Food & Drink

Like Soda Bread? You’ll Love Irish Soda Scones

Penny Thorne is one of the most talented people I know. Her Pawcatuck, Conn., bakery—Black Dahlia Baking Company—is incredibly popular. She could probably coast on the quality of her regular baked goodies, but she is well known for accommodating the needs of her customers who have particular dietary needs.

I asked her for a recipe to help usher in St. Patrick’s Week, and these Irish Soda Scones are what she came up with. They can be made with regular flour, but with a minor adjustment they can be gluten-free instead. With yet another minor adjustment or two, they can be dairy-free, as well.

I have celiac, which means wheat flour is a no-no, so good egg that she is—lame bakery joke—she whipped up some gluten-free Irish Soda Scones and shipped them out to me here in Philadelphia. They were extraordinarily tasty. Slathered with a bit of butter? Pure heaven for this Irish-American boy. If you didn’t know they were gluten-free, you’d swear they were made with regular wheat flour.

Here’s what Penny had to say about them:

These Irish Soda Scones, or “bannocks” (since they are made with buttermilk) are basically just a traditional Irish Soda Bread made that has been made into a smaller scone form. They are one of the biggest sellers in my scratch bakery and customers continue to order them throughout the year. They also hold up great in the freezer when double wrapped in a freezer bag.

Here’s the recipe. 

Yields 8 good-sized scones.


  • 5 cups flour (gluten-free 1-to-1 flour or traditional all-purpose)
  • ¼ cup sugar, granulated
  • 2 ½ teaspoons baking powder
  • 1 ¼ teaspoons baking soda
  • ½ teaspoon salt
  • 2 sticks butter, unsalted
  • 1 ½ cups buttermilk, full fat
  • 2 tablespoons caraway seed
  • ¼ cup cream, heavy whipping


  • Preheat oven to 325 degrees
  • Scale out all ingredients listed.
  • Place all of the dry ingredients into a large mixing bowl and use your hands to “stir” the ingredients.
  • Soften the butter by either leaving it out on the counter the night before so that it is room temperature or warm it slightly in the microwave just to soften.
  • Add the softened butter to the dry mixture and use your hands to blend in the butter by lifting the dry mix with your hands and using your thumbs to press and slide the softened butter through your fingers and back into the bowl.
  • Continue this technique until the mixture is crumbly and there aren’t any large chunks of butter.
  • Add the caraway seeds and again, use your hands to incorporate.
  • Make a well in the center of the dry mix and pour in the buttermilk.
  • Insert your hands along the inside of the bowl and down to the middle, lifting up from the bottom center and pressing down toward the middle.  Repeat this technique until the dry mixture has absorbed all of the liquid and can hold together in a solid flat ball shape when pressed together.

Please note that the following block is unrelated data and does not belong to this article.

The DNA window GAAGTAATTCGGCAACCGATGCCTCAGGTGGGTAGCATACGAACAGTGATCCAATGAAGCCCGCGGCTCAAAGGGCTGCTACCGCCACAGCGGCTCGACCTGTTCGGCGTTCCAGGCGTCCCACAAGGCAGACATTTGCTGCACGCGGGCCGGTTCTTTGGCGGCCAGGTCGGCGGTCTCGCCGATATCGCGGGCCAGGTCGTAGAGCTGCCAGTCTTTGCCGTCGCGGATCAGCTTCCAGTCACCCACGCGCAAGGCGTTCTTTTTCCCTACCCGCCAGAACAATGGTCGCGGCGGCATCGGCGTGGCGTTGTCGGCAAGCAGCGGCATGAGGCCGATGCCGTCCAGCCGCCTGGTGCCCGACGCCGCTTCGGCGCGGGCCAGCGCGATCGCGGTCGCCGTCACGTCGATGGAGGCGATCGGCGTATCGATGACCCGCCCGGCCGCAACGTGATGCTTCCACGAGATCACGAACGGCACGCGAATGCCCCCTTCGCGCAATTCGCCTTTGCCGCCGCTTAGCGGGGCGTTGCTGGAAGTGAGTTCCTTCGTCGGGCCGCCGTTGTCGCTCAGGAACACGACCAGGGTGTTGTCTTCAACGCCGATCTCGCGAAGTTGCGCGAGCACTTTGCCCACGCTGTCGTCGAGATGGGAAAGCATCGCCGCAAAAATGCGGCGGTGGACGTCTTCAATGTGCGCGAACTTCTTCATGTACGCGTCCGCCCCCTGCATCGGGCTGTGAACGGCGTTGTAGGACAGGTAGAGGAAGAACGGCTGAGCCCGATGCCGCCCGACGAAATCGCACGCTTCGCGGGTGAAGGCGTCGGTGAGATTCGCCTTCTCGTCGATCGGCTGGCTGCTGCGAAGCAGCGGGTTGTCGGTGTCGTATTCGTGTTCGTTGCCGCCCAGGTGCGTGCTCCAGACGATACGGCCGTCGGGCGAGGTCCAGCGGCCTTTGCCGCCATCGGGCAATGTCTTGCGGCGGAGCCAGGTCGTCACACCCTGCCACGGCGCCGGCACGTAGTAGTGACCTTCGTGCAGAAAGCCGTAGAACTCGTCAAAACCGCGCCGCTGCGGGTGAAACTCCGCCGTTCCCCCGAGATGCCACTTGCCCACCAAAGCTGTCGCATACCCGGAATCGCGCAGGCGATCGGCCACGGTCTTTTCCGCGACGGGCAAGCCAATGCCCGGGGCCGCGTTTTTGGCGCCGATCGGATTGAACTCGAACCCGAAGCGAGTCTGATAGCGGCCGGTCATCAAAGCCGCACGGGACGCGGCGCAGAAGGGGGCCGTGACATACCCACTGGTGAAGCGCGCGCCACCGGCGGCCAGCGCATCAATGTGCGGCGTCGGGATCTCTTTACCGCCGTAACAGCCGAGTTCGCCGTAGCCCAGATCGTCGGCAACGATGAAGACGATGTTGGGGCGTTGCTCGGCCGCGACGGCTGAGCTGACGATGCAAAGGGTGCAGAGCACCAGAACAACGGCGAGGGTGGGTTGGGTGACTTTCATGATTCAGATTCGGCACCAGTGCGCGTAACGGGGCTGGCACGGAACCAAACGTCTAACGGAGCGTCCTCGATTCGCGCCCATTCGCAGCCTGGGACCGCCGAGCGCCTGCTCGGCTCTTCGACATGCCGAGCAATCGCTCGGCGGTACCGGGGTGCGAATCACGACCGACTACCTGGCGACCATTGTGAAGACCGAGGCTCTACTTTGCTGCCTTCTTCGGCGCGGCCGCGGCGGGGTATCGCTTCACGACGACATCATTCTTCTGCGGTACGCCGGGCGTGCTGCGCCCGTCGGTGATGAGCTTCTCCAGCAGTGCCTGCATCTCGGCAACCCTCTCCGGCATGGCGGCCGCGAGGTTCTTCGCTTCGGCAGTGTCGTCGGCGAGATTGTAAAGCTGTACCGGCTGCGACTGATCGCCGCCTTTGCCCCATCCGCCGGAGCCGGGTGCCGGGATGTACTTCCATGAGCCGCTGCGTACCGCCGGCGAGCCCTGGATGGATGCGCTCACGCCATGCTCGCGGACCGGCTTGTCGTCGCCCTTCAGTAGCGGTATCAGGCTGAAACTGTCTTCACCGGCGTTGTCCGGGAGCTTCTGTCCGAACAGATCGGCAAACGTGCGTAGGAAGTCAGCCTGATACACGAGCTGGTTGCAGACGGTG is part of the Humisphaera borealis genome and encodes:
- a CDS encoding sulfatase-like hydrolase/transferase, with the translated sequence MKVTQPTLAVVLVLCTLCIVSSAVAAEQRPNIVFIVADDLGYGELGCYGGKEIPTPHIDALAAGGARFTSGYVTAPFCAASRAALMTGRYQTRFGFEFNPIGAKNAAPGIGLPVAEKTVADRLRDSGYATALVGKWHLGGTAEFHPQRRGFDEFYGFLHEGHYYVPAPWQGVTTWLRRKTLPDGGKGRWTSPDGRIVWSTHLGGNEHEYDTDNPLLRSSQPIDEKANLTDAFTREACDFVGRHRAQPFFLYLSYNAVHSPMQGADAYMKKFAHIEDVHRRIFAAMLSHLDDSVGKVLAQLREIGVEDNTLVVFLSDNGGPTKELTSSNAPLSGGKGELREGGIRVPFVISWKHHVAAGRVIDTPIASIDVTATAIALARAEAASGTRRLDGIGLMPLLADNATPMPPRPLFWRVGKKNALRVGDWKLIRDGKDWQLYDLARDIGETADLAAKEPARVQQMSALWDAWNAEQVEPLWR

• Buttermilk can be added (1) tablespoon at a time if needed to incorporate any dry mixture left in the bottom of the bowl.  However, you should not need more than 1-2 tablespoons, if any.
  • Lift the ball mixture out of the mixing bowl and place onto a lightly floured surface.
  • Use one hand to press the mixture down into an oval shape while the other hand rides along the sides of the oval and pressing toward the middle to shape and set the dough so that it is the same height or just under that of your chosen cutter. (My cutter is 3.5 x 4 slight oval shape.  A common size is a round 3×3 inch.)
  • Press your cutter into the scone dough and slide one hand under the cutter to lift up while the other hand holds the cutter and dough in place.
  • Place the cutter and scone onto a lightly sprayed sheet tray and press the scone through the cutter so that it sits on the sheet tray.
  • Continue until all of the dough has been pressed into an oval and cut.
  • Coat the tops of the scones with the heavy whipping cream by using a dry brush or pat with your fingers to cover the tops.
  • Bake at 325 degrees for 35 minutes and allow to cool for 15 minutes before removing from the sheet tray.

* GLUTEN FREE FLOUR – I use Bob’s Gluten Free Blend, which is a 1:1 exchange.

* DAIRY FREE OPTION – Substitute all liquids equally with a non-dairy product of your choice.  Butter can also be substituted equally with any non-dairy vegan butter.

* VARIATIONS – Currants can be substituted for the caraway seed or a blend of both can be used as long as the total amount does not exceed the measurement listed.

Black Dahlia Baking Company is known for scratch baking all formulas without any dietary restrictions. 

Contact by emailing: or text directly: 401-368-7616 

And announcing the launch of my new book release, “Black Dahlia Baking Company – Scratch Baking without Restrictions.” 

Available this summer! This book will include recipes, bakery basics, terminology,  (3) units of measure and tips gained from over 30 years of behind-the-scenes bakery knowledge.  This book will be a wonderful addition to your library whether you’re a home baker or a professional already working in the bakery industry.

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